Fear of Divorce
Adults who were the product of divorced parents know all too well how traumatic divorce can be for everyone involved, especially if there are children. As divorce rates have been rising over the last 30 years, it is no surprise that most adults would view loyalty as more important than the union itself. The fear of divorce plays a considerable role in the decline of marriage, as many kids who are the subject of divorce have a fear of repeating history. Divorce rates started soaring in the 1970s, so many of the children grew up in two households. Today, they would prefer to stay in a relationship without the pressures of marriage because there is too much to consider regarding divorce. The risk of losing family members, splitting up kids and even moving out of the shared home is too overwhelming, especially for those dealing with anxiety.
Common divorce considerations include:
- Who gets the house?
- Will you share custody of the kids?
- How will you split finances?
Marriage is time-consuming, and many adults choose to stay focused on their career paths, making marriage less appealing. People are unwilling to give up as much of their time and energy as needed to harness a healthy and successful marriage. While statistics show married employees make more than their un-married co-workers, it's just not as tempting.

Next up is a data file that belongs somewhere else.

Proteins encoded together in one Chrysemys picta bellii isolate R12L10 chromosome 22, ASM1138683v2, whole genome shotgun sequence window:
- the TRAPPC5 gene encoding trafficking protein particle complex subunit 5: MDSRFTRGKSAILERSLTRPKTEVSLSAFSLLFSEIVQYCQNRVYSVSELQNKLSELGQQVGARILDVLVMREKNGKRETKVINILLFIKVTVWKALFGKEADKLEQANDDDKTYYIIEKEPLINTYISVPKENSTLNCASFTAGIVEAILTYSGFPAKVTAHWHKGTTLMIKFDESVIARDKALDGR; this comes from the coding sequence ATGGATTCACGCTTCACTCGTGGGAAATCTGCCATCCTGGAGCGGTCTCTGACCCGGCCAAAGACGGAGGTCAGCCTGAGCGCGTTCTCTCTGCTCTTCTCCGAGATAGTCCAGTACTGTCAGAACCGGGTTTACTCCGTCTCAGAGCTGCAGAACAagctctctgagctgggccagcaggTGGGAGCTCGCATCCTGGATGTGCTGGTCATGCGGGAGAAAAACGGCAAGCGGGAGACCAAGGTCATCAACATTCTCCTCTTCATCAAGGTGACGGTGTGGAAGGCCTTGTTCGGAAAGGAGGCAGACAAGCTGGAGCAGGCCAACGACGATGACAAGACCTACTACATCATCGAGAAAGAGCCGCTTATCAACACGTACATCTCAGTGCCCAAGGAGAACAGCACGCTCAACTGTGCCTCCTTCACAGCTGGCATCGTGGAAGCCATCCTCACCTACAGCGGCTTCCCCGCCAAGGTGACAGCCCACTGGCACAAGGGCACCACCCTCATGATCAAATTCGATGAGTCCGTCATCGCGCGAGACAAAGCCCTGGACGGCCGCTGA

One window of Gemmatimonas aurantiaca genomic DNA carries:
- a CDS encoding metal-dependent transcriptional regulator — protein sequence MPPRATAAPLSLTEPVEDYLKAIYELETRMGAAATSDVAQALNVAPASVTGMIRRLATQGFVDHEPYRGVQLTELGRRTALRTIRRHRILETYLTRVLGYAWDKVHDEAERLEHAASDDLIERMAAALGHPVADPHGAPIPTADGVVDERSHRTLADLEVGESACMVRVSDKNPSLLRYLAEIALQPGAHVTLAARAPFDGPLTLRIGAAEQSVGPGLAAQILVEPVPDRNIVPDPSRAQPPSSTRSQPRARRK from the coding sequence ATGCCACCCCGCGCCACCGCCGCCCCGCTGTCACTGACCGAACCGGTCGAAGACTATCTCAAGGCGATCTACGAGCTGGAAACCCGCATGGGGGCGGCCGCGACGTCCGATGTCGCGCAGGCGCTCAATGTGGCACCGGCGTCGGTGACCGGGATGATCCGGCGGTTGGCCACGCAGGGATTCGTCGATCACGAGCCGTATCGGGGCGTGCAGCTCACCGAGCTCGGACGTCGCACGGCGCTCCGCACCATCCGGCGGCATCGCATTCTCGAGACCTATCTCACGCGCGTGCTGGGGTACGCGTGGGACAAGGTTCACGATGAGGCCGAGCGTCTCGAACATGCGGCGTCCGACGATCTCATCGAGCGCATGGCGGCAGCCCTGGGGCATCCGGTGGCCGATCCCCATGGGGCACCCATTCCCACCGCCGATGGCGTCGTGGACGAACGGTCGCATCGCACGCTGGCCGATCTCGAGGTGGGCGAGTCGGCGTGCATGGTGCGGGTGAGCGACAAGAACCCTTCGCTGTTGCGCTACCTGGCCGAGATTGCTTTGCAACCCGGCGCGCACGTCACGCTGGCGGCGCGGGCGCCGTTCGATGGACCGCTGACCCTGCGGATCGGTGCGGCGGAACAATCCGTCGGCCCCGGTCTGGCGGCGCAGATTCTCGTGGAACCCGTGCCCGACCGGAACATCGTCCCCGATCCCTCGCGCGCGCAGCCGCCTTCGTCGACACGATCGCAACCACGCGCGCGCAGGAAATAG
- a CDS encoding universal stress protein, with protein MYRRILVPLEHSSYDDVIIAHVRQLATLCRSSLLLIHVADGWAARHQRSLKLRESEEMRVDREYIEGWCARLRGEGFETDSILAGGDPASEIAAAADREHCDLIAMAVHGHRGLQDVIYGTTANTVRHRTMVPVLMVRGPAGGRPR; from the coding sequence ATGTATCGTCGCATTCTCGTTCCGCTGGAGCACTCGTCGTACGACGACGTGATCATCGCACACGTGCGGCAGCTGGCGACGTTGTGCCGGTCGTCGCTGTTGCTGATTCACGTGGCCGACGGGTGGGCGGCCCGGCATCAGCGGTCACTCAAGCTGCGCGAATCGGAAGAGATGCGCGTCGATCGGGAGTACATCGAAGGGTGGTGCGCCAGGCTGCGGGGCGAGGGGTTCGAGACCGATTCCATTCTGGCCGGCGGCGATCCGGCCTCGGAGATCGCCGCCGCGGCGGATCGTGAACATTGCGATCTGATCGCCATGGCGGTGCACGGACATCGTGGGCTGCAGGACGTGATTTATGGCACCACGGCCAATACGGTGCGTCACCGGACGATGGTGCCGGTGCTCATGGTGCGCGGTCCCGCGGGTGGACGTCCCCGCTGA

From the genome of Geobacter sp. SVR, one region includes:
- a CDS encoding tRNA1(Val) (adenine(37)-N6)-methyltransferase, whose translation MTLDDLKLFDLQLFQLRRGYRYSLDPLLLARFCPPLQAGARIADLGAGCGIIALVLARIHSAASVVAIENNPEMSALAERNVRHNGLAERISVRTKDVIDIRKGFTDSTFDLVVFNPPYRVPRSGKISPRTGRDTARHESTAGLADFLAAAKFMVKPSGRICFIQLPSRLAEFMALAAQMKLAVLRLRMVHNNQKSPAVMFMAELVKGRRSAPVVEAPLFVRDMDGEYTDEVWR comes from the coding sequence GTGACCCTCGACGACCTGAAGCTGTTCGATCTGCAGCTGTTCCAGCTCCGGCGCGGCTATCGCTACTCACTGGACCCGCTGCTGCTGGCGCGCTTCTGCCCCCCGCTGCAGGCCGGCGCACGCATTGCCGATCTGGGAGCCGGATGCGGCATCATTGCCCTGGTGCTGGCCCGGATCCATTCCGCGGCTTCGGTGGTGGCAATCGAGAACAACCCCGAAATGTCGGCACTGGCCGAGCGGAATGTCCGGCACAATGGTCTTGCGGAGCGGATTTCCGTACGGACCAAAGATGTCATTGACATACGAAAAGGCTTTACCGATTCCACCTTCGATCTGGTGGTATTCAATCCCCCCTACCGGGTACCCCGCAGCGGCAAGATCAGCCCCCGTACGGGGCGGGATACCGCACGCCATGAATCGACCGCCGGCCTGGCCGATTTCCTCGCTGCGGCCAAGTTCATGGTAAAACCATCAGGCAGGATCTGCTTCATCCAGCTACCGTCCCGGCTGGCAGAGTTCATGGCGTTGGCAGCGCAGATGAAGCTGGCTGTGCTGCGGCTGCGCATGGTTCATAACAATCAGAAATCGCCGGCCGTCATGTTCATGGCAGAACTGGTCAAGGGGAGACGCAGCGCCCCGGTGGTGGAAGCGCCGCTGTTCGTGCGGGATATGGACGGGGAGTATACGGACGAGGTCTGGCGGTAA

Many adults don't want to give up their freedom. They enjoy living separately from their partner and do not want to cohabitate. The privilege of freedom with living how they want and when they want is just too much to "throw away" in their eyes. Too much would change in the event of a marriage, and giving that up is not an option. If they already have a decent support system and worry about themselves, marriage isn't necessary. The idea of getting married is probably more appealing to them than the action itself.
If you're on the fence about marriage, you are allowed to change your mind. It would be best if you never based your personal choice for walking down the aisle on fear or the opinions of others. Getting married is still a wonderful experience, and you can choose to create your own ideology. Going to therapy to process your feelings is one of the best ways to find a solution for your aversion to marriage. Many adults today do not understand their negative look on the topic is partly due to past trauma and personal experience, and a trained professional is the way to sort through and resolve personal conflict.
Whatever your choice is, be honest from the beginning and know that whatever decision you make is valid. You are not obligated to explain or defend your reason for wanting to say I do or for the latter.